Other times, it is out of need. If you look at the average major league guy, if you look at a lot of the guys like when I was with the Yankees for five years….I had Jeter, J.T. Snow, Bernie Williams, Deon Sanders, Brad Ausmus, Jim Leyritz, I was in AA with those guys coming through. Bam Bam Muelens was my third baseman. A lot of those guys, if you look at their at-bats in the minor leagues, they had anywhere from 1,800 to 2,000 at-bats in the minor leagues before they got to the majors.
Brandon Belt? 500-600 at bats in the minors.
So that puts it in perspective. Sometimes, out of need, a guy is forced to come up there and he may not be ready, but the organization had a need, maybe somebody got hurt and he had a good spring and we’re looking at him to catch lightning in a bottle. But a lot of those times, like I said, if you look at Jeter and how many at-bats he had in the minor leagues, like Bernie Williams….Pablo Sandoval had around 2,000 at-bats before he got to the big leagues and he was second in the league in hitting in his rookie season in 2009.
So that puts it in perspective, you see. You’re talking about a big difference between 500 at-bats and you’ve never struggled, like Brandon Belt never struggled in the minor leagues. Now he goes up there and he doesn’t have that experience to draw on for how to get out of that hole. It would be hard in the minor leagues, let alone when you’re up in the big leagues and you get in that hole and try to get out of it. And not playing every day. So to find your swing when you’re playing maybe twice a week when you’re a rookie, only 500-600 minor league at-bats, it’s tough.
WITH BELT SPECIFICALLY, I WONDER IF PART OF IT IS JUST THE QUALITY OF PITCHING AT THAT LEVEL, TOUGHER FASTBALLS, TOUGHER BREAKING STUFF AND A BETTER MIX SO IT IS HARD
TO KNOW WHAT’S GOING TO BE COMING.
I was just talking to my brother Jeff in Pittsburgh and he knows I had Belt and we were saying that he went through the minors just like Buster Posey did, the same levels, and he put up better numbers than Posey. So what’s the difference between Belt and Posey?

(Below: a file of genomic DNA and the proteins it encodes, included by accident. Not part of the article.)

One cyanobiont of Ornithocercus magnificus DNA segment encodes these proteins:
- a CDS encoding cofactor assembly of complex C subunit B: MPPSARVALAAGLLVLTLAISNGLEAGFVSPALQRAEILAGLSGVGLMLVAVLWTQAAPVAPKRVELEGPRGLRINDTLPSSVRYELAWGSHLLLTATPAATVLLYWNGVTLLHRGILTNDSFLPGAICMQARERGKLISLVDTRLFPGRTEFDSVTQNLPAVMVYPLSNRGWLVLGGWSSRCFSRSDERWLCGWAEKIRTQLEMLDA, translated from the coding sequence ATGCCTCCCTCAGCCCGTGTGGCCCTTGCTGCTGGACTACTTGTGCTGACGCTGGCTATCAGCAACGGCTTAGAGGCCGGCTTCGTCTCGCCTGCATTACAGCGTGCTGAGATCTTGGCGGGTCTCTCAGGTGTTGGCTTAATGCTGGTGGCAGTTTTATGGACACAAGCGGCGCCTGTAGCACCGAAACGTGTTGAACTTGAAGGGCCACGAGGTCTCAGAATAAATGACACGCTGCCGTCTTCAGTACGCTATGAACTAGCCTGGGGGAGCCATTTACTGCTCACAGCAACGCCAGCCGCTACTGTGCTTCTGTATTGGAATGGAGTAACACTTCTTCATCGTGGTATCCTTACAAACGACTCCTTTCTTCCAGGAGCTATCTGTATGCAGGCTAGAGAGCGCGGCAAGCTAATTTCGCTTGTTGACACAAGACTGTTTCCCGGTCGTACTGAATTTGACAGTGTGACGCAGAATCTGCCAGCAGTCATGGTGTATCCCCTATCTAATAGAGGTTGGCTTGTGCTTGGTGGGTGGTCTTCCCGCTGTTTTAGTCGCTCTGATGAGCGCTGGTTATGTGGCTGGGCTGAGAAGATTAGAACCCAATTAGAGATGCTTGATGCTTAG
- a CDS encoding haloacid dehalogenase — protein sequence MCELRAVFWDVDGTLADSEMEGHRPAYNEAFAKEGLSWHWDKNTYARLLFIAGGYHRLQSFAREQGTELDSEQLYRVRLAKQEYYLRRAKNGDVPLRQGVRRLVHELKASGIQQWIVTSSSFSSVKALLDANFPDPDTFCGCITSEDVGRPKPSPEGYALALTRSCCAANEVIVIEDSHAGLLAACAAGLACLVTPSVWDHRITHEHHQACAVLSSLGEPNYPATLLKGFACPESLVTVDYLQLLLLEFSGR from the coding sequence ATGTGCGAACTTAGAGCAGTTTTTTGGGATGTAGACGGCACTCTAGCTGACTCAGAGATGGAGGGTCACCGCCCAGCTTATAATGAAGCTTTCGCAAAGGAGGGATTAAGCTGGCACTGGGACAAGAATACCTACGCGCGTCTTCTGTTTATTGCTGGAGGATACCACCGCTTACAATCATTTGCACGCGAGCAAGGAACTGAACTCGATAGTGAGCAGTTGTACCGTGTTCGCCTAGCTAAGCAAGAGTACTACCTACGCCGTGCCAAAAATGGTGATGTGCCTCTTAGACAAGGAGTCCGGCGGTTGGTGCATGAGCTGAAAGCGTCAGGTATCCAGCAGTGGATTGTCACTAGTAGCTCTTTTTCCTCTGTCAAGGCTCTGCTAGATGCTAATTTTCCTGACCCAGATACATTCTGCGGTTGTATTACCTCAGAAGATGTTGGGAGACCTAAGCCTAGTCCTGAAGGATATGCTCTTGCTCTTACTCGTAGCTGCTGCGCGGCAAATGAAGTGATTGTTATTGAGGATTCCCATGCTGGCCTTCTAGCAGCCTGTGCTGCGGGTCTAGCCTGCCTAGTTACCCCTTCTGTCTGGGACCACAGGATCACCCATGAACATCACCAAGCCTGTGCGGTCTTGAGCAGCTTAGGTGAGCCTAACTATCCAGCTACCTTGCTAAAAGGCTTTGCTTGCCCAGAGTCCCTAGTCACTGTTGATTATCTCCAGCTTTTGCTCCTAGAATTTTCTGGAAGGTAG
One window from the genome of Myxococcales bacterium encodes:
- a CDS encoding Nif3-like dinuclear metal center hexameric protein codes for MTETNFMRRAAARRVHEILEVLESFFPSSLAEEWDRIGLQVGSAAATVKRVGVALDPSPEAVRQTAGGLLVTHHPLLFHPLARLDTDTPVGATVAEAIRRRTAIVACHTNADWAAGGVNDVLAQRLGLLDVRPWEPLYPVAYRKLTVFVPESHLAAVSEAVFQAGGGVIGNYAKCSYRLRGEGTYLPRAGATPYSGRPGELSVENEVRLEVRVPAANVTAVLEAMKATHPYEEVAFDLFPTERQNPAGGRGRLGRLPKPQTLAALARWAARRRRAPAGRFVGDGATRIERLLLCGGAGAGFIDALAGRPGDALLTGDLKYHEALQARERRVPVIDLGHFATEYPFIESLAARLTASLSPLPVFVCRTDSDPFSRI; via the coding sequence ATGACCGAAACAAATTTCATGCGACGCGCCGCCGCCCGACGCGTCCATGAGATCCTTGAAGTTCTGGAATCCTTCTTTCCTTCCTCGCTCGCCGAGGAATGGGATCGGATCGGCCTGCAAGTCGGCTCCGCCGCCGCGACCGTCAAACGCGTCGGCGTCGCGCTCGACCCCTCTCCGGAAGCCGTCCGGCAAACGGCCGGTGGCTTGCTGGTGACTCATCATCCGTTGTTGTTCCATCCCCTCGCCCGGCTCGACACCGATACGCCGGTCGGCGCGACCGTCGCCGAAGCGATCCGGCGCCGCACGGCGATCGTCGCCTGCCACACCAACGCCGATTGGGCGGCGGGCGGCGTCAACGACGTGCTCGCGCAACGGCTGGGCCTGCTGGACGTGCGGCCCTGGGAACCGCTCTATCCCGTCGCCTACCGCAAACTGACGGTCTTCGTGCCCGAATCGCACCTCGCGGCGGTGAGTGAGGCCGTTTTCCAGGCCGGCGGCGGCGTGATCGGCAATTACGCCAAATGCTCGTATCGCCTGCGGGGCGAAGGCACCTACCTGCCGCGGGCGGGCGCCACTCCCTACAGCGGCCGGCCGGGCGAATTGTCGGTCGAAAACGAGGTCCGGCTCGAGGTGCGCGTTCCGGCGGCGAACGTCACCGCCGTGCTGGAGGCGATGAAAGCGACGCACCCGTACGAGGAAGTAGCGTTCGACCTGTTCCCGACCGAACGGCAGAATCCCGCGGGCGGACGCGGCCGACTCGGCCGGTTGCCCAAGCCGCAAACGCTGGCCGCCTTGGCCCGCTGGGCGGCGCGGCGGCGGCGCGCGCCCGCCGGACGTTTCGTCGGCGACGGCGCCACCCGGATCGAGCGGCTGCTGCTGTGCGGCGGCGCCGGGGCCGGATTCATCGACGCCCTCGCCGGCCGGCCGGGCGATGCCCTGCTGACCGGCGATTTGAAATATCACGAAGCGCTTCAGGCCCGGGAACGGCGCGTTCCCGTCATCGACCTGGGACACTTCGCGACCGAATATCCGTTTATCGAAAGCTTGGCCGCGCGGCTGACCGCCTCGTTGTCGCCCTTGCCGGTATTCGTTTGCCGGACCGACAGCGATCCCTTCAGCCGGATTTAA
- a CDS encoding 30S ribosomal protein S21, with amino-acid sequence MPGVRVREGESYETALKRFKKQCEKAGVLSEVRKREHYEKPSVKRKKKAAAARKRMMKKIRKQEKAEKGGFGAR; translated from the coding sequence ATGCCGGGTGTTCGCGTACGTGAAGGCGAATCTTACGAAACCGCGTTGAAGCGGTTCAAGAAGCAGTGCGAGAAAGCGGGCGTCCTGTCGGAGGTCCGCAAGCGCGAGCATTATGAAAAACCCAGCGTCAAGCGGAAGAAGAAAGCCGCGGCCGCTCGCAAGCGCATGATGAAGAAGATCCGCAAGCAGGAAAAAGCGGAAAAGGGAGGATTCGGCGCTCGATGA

Well, Posey knew his swing and had a mature, veteran-like mindset in his aptitude and retention. With Belt, you know, we changed his swing in the instructional league. When we first got him we changed his whole mechanics. He was closed off, his hands were trapped back here (gestures to show the grip on the bat back behind his trailing side). We opened him up and created a hitting lane, moved his hands away from his body and he took off. Then he had a knee tuck just like Sandoval and Posey did in the minor leagues.
So now he goes up there and he’s doing something a little bit different mechanically. A toe-tap. Anything you change in your mechanics can affect you. And now his mental approach, you can lose your confidence. Half of hitting is your confidence and once you lose it, it is tough to get it back.
BRANDON CRAWFORD’S GLOVE GOT HIM TO THE BIG LEAGUE CLUB BUT HE DIDN’T HIT MUCH. THEN HE WENT TO THE FALL LEAGUE AND DID FANTASTIC AND IT LOOKED LIKE HE BROUGHT IT TO SPRING TRAINING AND DID WELL THERE TOO. BUT THIS SEASON HE’S STILL HITTING UNDER .250. WHY WOULDN’T THE GOOD NUMBERS TRANSLATE?
There are a couple of factors. The competition? Yeah, no doubt about it. The pitching up there (majors), you’ve got guys coming out of the bullpen throwing mid-90’s, their stuff is a little bit crisper, the breaking stuff is better. And plus, at AT&T vs. the PCL…..the average hitter in the PCL is hitting .280, it’s a hitter-friendly league. This is one of the easier leagues to hit in. The Eastern League is tougher to hit in than this one. The Arizona Fall League and Spring Training? That’s like the PCL. The ball jumps, you’ve got fast infields.
You go to AT&T and it is like night and day. It is a different animal. So that’s what happens. You’ve got to temper these numbers here and the pitching compared to what you get in the big leagues. AT&T is a pitcher’s park. If you’ve ever been to AT&T in August it is going to be freezing up there. I know, when I was there, the ball doesn’t do anything. It is tough, it’s a tough park to hit in.
So you take those factors, better competition, tougher ballpark and now you’re under a microscope, those are the things you’re looking at. You’re talking about a kid that doesn’t have 1,800-2,000 at-bats and you’re talking about his psyche, too. His confidence. You put all those things together and that is what it boils down to. Guys that can handle it, Sandoval, Posey, they’re able to make adjustments because they’re strong-willed, those
Going back to Belt, I’m not saying Belt isn’t, I still think he can be a good hitter in the major leagues. I really believe that. I just think he’s lost his confidence and there are maybe some mechanical adjustments that he needs to make to have better at-bats.